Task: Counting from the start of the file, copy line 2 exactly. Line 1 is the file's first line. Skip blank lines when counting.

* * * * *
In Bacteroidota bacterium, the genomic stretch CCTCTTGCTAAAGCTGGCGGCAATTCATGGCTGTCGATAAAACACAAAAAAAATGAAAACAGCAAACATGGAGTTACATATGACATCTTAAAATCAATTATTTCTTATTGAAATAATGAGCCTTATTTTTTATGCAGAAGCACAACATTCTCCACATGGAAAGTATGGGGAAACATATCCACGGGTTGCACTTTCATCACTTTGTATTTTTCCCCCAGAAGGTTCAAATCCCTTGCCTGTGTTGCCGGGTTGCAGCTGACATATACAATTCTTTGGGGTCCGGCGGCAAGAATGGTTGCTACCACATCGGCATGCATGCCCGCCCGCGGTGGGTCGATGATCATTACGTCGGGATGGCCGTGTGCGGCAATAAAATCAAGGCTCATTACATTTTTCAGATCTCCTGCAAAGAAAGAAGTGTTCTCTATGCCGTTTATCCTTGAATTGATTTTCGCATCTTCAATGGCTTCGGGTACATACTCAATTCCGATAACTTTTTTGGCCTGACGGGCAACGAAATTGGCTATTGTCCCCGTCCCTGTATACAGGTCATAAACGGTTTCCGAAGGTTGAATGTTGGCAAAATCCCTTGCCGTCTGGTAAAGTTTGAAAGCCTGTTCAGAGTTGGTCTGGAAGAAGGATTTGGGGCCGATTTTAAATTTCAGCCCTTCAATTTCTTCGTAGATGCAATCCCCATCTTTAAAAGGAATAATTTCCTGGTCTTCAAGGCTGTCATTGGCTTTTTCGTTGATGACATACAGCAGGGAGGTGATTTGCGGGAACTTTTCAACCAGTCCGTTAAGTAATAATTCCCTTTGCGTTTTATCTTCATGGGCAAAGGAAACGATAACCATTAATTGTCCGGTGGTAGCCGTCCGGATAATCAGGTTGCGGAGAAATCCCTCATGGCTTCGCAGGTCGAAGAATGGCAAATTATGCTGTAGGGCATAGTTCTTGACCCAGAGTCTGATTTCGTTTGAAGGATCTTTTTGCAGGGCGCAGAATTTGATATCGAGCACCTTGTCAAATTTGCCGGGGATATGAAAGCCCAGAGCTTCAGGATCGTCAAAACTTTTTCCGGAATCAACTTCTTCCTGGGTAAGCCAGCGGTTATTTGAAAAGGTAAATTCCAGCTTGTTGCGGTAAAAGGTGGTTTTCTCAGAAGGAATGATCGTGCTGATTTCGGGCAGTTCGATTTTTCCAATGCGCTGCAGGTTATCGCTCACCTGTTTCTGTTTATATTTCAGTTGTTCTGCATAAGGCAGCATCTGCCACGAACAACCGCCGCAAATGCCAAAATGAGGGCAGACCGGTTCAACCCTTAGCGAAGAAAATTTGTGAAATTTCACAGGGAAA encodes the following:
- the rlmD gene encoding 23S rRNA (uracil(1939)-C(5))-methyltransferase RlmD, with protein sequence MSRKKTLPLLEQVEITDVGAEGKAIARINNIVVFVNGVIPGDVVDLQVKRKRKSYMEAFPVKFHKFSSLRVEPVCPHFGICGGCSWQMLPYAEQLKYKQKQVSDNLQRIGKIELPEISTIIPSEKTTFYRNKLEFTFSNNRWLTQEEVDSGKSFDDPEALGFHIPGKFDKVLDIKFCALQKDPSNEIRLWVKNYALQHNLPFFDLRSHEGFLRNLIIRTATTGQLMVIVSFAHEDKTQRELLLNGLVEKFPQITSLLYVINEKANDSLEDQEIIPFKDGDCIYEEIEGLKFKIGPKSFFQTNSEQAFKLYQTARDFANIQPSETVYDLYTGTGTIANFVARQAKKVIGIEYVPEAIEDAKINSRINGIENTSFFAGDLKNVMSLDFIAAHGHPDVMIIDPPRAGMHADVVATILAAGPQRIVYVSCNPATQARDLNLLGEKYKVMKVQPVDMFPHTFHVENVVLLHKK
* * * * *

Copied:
- the rlmD gene encoding 23S rRNA (uracil(1939)-C(5))-methyltransferase RlmD, with protein sequence MSRKKTLPLLEQVEITDVGAEGKAIARINNIVVFVNGVIPGDVVDLQVKRKRKSYMEAFPVKFHKFSSLRVEPVCPHFGICGGCSWQMLPYAEQLKYKQKQVSDNLQRIGKIELPEISTIIPSEKTTFYRNKLEFTFSNNRWLTQEEVDSGKSFDDPEALGFHIPGKFDKVLDIKFCALQKDPSNEIRLWVKNYALQHNLPFFDLRSHEGFLRNLIIRTATTGQLMVIVSFAHEDKTQRELLLNGLVEKFPQITSLLYVINEKANDSLEDQEIIPFKDGDCIYEEIEGLKFKIGPKSFFQTNSEQAFKLYQTARDFANIQPSETVYDLYTGTGTIANFVARQAKKVIGIEYVPEAIEDAKINSRINGIENTSFFAGDLKNVMSLDFIAAHGHPDVMIIDPPRAGMHADVVATILAAGPQRIVYVSCNPATQARDLNLLGEKYKVMKVQPVDMFPHTFHVENVVLLHKK